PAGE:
Her house on the Intracoastal Waterway sat back from the lane, thirty feet beyond where the circular drive ended. He could just make out the green water of the Intracoastal behind the house through the trees along the sides. It was definitely a spectacular house, set high off the ground with massive double front doors at the top of a curving brick staircase. The same brick had been used to encase the mailbox at the road and provide a low wall around the landscaped lawn and flowerbeds. He stomped on the brakes, shoved the gearshift into park, and pulled out the keys. He slid his gun from the holster, shoved it into the waistband of his shorts, and grabbed his badge before forcing the car door open with his elbow. With the efficient moves of a man who’d done these maneuvers countless times, he scanned the area as he ran while clipping his badge to the waistband of his shorts. He banged on the solid wooden door. The sound reverberated off the triple-sized wooden porch, echoing in the high rafters as it wrapped around the sides of the house. He waited a few seconds and banged again, this time much harder.

He could smell the sweet perfume from the wisteria that was clinging to a decorative light pole leading to a walkway bordering the house. He noted that the carriage light had erroneously been left on. He stepped back a few feet and saw that all the outside lights were also on. On each corner, flood lights aimed out to the lawn and burned bright in the early morning sun. As Kel walked back to the door he spied a light for a doorbell peeking out behind an ivy planter. He punched it four times. Then he saw movement through the glass side panel, a shadow moved in the back part of the house. He continued to ring the bell repeatedly; over and over again, eight times, nine times, ten times . . . . He saw the darkened image move once more. Now the figure was leaning on a wall at the end of a long hallway, its head tipped all the way back, standing, waiting. Waiting for him to go away.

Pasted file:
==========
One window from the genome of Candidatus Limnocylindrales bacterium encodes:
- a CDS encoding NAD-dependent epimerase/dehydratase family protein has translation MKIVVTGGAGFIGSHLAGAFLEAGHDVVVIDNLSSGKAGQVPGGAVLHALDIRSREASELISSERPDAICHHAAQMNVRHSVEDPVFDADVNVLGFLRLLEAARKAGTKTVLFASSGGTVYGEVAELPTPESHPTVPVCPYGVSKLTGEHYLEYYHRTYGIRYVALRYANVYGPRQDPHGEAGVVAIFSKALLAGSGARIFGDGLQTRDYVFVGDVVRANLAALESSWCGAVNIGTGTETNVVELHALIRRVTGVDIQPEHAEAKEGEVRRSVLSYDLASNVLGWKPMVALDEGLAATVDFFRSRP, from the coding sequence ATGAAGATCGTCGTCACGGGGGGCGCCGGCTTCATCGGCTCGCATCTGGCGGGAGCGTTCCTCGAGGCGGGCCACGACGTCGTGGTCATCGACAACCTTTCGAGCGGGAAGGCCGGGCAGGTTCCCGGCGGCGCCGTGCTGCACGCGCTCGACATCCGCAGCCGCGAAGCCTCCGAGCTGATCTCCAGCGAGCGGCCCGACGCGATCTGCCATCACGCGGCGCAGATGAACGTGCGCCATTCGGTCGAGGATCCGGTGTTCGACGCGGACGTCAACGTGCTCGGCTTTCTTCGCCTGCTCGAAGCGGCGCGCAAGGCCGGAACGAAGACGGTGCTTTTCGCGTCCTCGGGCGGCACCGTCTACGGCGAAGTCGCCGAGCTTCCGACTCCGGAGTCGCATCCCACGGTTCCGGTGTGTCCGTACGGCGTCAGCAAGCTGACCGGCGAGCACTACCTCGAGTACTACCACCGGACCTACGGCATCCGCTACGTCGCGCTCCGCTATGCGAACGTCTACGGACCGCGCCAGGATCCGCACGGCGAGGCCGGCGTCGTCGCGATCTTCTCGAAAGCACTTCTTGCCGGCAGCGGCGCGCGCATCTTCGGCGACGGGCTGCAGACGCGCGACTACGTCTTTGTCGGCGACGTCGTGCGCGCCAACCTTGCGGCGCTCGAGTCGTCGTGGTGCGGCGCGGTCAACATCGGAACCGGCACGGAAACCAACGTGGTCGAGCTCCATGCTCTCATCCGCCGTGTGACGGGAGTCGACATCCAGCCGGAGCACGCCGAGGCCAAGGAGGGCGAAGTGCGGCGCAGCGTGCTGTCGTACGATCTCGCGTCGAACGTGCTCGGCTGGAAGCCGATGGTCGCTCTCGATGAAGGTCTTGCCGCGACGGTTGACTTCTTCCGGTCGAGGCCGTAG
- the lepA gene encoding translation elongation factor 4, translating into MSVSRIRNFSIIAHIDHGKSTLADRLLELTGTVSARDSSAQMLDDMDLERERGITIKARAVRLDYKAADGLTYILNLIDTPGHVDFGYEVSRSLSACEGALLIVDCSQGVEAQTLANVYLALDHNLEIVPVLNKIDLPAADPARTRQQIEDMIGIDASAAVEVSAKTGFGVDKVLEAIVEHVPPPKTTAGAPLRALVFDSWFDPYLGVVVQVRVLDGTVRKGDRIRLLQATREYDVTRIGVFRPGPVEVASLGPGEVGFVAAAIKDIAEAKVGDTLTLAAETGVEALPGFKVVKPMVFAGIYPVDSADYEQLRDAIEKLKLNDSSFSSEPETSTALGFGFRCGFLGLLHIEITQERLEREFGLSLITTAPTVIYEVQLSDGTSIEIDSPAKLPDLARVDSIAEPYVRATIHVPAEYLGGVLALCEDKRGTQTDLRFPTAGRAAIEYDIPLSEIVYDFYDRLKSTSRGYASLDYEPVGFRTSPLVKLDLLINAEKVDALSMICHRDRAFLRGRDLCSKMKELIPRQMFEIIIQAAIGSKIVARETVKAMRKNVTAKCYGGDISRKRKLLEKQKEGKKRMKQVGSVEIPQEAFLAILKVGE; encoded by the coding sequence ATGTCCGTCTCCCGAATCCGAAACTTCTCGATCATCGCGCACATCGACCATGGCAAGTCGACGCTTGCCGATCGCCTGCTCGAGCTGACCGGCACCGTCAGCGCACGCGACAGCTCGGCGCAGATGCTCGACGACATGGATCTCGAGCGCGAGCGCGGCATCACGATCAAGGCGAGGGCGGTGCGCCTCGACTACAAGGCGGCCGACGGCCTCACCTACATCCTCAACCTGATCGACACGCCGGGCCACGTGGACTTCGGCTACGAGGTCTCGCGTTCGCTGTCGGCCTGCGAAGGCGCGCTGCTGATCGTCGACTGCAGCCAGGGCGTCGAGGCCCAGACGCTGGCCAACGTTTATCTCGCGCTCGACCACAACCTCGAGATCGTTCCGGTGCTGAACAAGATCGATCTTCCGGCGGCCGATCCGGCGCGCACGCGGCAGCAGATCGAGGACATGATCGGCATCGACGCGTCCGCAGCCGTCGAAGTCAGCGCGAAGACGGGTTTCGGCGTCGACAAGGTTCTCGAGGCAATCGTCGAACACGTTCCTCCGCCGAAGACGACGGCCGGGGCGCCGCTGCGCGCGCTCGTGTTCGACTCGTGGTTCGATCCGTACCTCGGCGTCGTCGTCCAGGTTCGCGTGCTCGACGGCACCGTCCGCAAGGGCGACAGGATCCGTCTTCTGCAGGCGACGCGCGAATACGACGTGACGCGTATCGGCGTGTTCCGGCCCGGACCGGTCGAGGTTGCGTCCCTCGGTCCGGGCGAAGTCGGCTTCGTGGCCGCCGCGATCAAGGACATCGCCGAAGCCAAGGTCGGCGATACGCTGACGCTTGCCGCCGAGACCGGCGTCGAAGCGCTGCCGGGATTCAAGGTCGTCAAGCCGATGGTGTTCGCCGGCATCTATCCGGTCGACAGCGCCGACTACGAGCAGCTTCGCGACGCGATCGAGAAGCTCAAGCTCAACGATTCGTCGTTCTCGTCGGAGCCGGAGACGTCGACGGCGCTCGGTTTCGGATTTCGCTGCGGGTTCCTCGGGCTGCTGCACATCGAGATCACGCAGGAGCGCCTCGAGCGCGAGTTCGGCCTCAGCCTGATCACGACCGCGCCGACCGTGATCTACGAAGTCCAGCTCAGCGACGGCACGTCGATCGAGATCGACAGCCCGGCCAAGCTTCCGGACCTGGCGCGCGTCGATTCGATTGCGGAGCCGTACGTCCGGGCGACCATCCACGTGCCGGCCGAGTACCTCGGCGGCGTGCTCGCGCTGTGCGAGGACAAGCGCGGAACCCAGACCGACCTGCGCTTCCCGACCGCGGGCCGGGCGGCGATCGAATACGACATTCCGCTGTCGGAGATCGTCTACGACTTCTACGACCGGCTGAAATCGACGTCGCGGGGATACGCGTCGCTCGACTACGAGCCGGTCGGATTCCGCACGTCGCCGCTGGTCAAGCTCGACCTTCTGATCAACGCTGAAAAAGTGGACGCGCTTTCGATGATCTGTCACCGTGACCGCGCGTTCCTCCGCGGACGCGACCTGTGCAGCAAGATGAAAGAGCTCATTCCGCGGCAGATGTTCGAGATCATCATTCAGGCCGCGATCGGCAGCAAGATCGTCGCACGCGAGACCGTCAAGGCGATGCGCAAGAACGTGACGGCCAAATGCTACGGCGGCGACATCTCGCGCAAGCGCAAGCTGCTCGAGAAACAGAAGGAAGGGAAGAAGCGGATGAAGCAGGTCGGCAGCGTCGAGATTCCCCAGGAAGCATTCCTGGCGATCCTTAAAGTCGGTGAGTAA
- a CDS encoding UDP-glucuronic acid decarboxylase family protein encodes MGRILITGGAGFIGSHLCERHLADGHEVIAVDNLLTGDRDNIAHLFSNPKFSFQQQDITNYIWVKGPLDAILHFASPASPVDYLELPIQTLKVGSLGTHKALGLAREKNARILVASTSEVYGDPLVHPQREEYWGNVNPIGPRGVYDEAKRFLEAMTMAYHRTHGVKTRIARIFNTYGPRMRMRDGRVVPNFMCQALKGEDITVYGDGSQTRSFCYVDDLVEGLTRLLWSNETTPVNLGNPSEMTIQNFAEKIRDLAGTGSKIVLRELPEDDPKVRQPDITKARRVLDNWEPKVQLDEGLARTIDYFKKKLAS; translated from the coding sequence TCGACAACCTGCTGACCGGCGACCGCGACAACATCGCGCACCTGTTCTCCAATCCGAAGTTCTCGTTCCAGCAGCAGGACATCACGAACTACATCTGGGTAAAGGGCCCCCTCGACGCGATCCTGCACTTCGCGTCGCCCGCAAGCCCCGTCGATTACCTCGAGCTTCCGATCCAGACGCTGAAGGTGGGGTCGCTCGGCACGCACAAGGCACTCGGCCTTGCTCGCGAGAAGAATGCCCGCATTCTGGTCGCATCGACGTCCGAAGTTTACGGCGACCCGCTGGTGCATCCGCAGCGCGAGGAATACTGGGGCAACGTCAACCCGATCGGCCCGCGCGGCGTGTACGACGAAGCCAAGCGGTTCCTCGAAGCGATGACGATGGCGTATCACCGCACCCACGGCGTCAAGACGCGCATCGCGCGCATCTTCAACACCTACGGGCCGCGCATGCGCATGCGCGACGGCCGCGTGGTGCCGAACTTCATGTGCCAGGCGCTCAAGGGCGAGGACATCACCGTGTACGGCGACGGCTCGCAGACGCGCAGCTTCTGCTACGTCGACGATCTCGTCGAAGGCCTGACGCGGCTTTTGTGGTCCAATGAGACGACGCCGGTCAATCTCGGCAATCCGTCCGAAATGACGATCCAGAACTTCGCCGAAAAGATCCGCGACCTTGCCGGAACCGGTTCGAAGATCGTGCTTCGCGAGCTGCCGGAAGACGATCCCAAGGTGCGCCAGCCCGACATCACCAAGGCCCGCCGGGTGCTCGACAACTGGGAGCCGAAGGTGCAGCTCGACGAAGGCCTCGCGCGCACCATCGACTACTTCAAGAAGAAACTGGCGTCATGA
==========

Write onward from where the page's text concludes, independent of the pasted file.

“I’m not leaving until I talk to you, Mrs. Wyndham! You remember me, I’m Detective Vain. I saw you at the station this week. I’m the one who read you your rights and fingerprinted you for shoplifting. Now open this door!”

He watched through the glass as the slim woman, wearing what appeared to be a terry cloth bathrobe, slowly made her way to the foyer.